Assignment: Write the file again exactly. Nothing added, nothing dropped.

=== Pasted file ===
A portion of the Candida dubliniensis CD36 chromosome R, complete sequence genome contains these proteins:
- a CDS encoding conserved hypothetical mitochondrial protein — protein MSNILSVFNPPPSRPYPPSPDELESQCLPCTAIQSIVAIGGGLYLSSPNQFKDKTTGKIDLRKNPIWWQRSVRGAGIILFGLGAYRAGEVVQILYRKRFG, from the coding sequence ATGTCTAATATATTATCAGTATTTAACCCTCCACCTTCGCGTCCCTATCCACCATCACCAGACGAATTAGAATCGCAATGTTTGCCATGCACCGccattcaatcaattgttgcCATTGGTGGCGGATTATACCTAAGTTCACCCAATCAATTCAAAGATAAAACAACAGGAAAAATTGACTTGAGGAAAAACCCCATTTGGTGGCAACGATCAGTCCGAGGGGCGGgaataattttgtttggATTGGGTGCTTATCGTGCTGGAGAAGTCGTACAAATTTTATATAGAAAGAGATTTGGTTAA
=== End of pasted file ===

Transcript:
A portion of the Candida dubliniensis CD36 chromosome R, complete sequence genome contains these proteins:
- a CDS encoding conserved hypothetical mitochondrial protein — protein MSNILSVFNPPPSRPYPPSPDELESQCLPCTAIQSIVAIGGGLYLSSPNQFKDKTTGKIDLRKNPIWWQRSVRGAGIILFGLGAYRAGEVVQILYRKRFG, from the coding sequence ATGTCTAATATATTATCAGTATTTAACCCTCCACCTTCGCGTCCCTATCCACCATCACCAGACGAATTAGAATCGCAATGTTTGCCATGCACCGccattcaatcaattgttgcCATTGGTGGCGGATTATACCTAAGTTCACCCAATCAATTCAAAGATAAAACAACAGGAAAAATTGACTTGAGGAAAAACCCCATTTGGTGGCAACGATCAGTCCGAGGGGCGGgaataattttgtttggATTGGGTGCTTATCGTGCTGGAGAAGTCGTACAAATTTTATATAGAAAGAGATTTGGTTAA